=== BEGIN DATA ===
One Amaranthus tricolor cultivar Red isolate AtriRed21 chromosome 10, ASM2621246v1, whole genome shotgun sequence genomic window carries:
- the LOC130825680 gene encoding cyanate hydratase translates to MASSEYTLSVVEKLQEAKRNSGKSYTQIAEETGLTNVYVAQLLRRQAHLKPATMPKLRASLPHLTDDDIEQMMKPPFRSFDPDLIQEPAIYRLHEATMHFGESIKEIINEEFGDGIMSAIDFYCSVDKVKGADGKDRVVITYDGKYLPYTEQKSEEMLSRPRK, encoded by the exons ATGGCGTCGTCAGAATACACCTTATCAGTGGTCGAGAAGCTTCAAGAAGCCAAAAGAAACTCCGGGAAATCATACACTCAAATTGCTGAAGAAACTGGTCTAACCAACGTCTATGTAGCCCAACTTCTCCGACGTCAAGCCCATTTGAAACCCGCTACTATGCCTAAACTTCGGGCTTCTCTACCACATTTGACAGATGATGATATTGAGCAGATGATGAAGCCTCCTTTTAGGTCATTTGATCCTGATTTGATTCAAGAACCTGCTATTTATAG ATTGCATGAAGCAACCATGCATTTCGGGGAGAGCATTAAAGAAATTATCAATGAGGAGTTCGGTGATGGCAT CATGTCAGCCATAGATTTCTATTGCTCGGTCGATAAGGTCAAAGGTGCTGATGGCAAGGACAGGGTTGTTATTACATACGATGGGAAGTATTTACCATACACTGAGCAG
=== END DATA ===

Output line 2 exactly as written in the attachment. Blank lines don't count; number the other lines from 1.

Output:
- the LOC130825680 gene encoding cyanate hydratase translates to MASSEYTLSVVEKLQEAKRNSGKSYTQIAEETGLTNVYVAQLLRRQAHLKPATMPKLRASLPHLTDDDIEQMMKPPFRSFDPDLIQEPAIYRLHEATMHFGESIKEIINEEFGDGIMSAIDFYCSVDKVKGADGKDRVVITYDGKYLPYTEQKSEEMLSRPRK, encoded by the exons ATGGCGTCGTCAGAATACACCTTATCAGTGGTCGAGAAGCTTCAAGAAGCCAAAAGAAACTCCGGGAAATCATACACTCAAATTGCTGAAGAAACTGGTCTAACCAACGTCTATGTAGCCCAACTTCTCCGACGTCAAGCCCATTTGAAACCCGCTACTATGCCTAAACTTCGGGCTTCTCTACCACATTTGACAGATGATGATATTGAGCAGATGATGAAGCCTCCTTTTAGGTCATTTGATCCTGATTTGATTCAAGAACCTGCTATTTATAG ATTGCATGAAGCAACCATGCATTTCGGGGAGAGCATTAAAGAAATTATCAATGAGGAGTTCGGTGATGGCAT CATGTCAGCCATAGATTTCTATTGCTCGGTCGATAAGGTCAAAGGTGCTGATGGCAAGGACAGGGTTGTTATTACATACGATGGGAAGTATTTACCATACACTGAGCAG